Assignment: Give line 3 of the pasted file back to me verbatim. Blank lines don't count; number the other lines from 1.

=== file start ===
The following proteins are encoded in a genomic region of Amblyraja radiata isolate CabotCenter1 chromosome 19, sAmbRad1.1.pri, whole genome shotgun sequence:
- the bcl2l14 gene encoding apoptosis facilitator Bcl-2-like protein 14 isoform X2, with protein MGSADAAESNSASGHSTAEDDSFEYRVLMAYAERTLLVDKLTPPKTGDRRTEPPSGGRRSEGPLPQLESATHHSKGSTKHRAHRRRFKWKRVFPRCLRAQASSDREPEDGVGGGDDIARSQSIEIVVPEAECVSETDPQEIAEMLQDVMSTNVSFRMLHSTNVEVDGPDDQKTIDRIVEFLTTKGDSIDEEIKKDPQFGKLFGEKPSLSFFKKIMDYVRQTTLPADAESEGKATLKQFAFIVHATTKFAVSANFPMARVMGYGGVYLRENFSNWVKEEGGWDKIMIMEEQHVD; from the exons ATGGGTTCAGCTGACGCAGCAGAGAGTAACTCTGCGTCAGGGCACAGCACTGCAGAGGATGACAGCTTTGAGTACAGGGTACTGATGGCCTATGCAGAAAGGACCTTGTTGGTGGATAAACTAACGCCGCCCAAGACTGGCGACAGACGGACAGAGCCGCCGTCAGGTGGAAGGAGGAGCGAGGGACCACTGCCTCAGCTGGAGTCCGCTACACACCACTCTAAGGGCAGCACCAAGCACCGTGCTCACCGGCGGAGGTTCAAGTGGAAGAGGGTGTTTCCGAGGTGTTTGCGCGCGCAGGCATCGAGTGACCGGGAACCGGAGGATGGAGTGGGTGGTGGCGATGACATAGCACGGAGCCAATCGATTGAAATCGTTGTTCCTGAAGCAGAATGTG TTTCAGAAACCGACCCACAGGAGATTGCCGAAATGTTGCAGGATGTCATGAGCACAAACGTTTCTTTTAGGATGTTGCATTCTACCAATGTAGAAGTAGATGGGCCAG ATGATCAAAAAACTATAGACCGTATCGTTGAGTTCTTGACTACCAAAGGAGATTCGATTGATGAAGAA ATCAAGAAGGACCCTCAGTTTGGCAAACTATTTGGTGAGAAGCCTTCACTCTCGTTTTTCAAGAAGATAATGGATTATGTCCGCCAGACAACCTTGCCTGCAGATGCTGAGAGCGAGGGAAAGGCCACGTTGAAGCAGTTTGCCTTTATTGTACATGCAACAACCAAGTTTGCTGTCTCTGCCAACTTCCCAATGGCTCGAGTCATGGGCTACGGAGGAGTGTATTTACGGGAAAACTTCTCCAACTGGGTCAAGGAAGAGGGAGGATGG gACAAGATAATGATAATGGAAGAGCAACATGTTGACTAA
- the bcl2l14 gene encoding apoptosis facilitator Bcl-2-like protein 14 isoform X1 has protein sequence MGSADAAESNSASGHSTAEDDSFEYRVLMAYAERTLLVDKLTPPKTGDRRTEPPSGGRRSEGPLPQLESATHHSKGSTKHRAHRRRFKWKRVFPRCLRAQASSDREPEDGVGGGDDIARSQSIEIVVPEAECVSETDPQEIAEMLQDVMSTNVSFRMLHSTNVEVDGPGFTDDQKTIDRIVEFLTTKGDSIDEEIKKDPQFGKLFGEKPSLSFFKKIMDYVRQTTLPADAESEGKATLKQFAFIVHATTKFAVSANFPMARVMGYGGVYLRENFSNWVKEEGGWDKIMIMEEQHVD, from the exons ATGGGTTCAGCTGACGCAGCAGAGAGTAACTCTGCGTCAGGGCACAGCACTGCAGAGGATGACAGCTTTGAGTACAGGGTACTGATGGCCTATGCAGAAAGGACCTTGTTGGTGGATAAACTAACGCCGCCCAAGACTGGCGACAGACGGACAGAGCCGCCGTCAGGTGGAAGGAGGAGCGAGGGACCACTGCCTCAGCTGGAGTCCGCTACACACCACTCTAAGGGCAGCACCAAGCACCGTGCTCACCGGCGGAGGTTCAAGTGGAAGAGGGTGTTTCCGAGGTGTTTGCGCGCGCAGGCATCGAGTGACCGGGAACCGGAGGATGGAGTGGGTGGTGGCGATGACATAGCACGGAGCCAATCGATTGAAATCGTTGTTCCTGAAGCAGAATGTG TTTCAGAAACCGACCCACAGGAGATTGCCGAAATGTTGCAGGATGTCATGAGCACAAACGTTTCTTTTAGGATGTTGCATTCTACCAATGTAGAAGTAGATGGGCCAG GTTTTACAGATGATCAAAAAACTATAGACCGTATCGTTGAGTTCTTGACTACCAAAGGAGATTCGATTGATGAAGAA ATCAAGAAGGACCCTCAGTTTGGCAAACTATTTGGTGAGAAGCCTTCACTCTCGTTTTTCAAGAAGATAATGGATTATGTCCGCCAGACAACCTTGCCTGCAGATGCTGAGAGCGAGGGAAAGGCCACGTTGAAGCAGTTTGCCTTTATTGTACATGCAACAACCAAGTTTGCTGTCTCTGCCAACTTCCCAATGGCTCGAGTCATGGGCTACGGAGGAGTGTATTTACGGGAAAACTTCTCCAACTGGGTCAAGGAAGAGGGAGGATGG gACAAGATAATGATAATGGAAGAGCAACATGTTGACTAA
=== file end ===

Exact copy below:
- the bcl2l14 gene encoding apoptosis facilitator Bcl-2-like protein 14 isoform X1 has protein sequence MGSADAAESNSASGHSTAEDDSFEYRVLMAYAERTLLVDKLTPPKTGDRRTEPPSGGRRSEGPLPQLESATHHSKGSTKHRAHRRRFKWKRVFPRCLRAQASSDREPEDGVGGGDDIARSQSIEIVVPEAECVSETDPQEIAEMLQDVMSTNVSFRMLHSTNVEVDGPGFTDDQKTIDRIVEFLTTKGDSIDEEIKKDPQFGKLFGEKPSLSFFKKIMDYVRQTTLPADAESEGKATLKQFAFIVHATTKFAVSANFPMARVMGYGGVYLRENFSNWVKEEGGWDKIMIMEEQHVD, from the exons ATGGGTTCAGCTGACGCAGCAGAGAGTAACTCTGCGTCAGGGCACAGCACTGCAGAGGATGACAGCTTTGAGTACAGGGTACTGATGGCCTATGCAGAAAGGACCTTGTTGGTGGATAAACTAACGCCGCCCAAGACTGGCGACAGACGGACAGAGCCGCCGTCAGGTGGAAGGAGGAGCGAGGGACCACTGCCTCAGCTGGAGTCCGCTACACACCACTCTAAGGGCAGCACCAAGCACCGTGCTCACCGGCGGAGGTTCAAGTGGAAGAGGGTGTTTCCGAGGTGTTTGCGCGCGCAGGCATCGAGTGACCGGGAACCGGAGGATGGAGTGGGTGGTGGCGATGACATAGCACGGAGCCAATCGATTGAAATCGTTGTTCCTGAAGCAGAATGTG TTTCAGAAACCGACCCACAGGAGATTGCCGAAATGTTGCAGGATGTCATGAGCACAAACGTTTCTTTTAGGATGTTGCATTCTACCAATGTAGAAGTAGATGGGCCAG GTTTTACAGATGATCAAAAAACTATAGACCGTATCGTTGAGTTCTTGACTACCAAAGGAGATTCGATTGATGAAGAA ATCAAGAAGGACCCTCAGTTTGGCAAACTATTTGGTGAGAAGCCTTCACTCTCGTTTTTCAAGAAGATAATGGATTATGTCCGCCAGACAACCTTGCCTGCAGATGCTGAGAGCGAGGGAAAGGCCACGTTGAAGCAGTTTGCCTTTATTGTACATGCAACAACCAAGTTTGCTGTCTCTGCCAACTTCCCAATGGCTCGAGTCATGGGCTACGGAGGAGTGTATTTACGGGAAAACTTCTCCAACTGGGTCAAGGAAGAGGGAGGATGG gACAAGATAATGATAATGGAAGAGCAACATGTTGACTAA